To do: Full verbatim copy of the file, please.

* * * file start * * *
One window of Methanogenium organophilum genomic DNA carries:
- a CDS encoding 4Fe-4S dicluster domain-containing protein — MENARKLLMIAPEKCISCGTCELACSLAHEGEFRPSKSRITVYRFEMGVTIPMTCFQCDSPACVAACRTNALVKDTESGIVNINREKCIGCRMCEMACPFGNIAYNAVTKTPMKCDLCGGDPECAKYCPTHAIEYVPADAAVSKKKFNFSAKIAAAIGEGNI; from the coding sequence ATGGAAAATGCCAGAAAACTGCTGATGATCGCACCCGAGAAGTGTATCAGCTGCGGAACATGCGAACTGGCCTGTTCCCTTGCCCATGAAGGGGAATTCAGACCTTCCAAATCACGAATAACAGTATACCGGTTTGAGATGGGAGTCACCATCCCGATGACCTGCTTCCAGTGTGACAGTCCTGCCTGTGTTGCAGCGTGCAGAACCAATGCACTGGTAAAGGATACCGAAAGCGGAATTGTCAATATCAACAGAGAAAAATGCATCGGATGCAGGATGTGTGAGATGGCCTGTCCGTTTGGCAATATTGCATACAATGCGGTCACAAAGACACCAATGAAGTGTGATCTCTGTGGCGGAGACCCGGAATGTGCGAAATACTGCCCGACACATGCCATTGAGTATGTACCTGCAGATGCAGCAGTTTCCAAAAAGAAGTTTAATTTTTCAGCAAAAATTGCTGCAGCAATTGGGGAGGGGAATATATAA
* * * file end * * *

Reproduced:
One window of Methanogenium organophilum genomic DNA carries:
- a CDS encoding 4Fe-4S dicluster domain-containing protein — MENARKLLMIAPEKCISCGTCELACSLAHEGEFRPSKSRITVYRFEMGVTIPMTCFQCDSPACVAACRTNALVKDTESGIVNINREKCIGCRMCEMACPFGNIAYNAVTKTPMKCDLCGGDPECAKYCPTHAIEYVPADAAVSKKKFNFSAKIAAAIGEGNI; from the coding sequence ATGGAAAATGCCAGAAAACTGCTGATGATCGCACCCGAGAAGTGTATCAGCTGCGGAACATGCGAACTGGCCTGTTCCCTTGCCCATGAAGGGGAATTCAGACCTTCCAAATCACGAATAACAGTATACCGGTTTGAGATGGGAGTCACCATCCCGATGACCTGCTTCCAGTGTGACAGTCCTGCCTGTGTTGCAGCGTGCAGAACCAATGCACTGGTAAAGGATACCGAAAGCGGAATTGTCAATATCAACAGAGAAAAATGCATCGGATGCAGGATGTGTGAGATGGCCTGTCCGTTTGGCAATATTGCATACAATGCGGTCACAAAGACACCAATGAAGTGTGATCTCTGTGGCGGAGACCCGGAATGTGCGAAATACTGCCCGACACATGCCATTGAGTATGTACCTGCAGATGCAGCAGTTTCCAAAAAGAAGTTTAATTTTTCAGCAAAAATTGCTGCAGCAATTGGGGAGGGGAATATATAA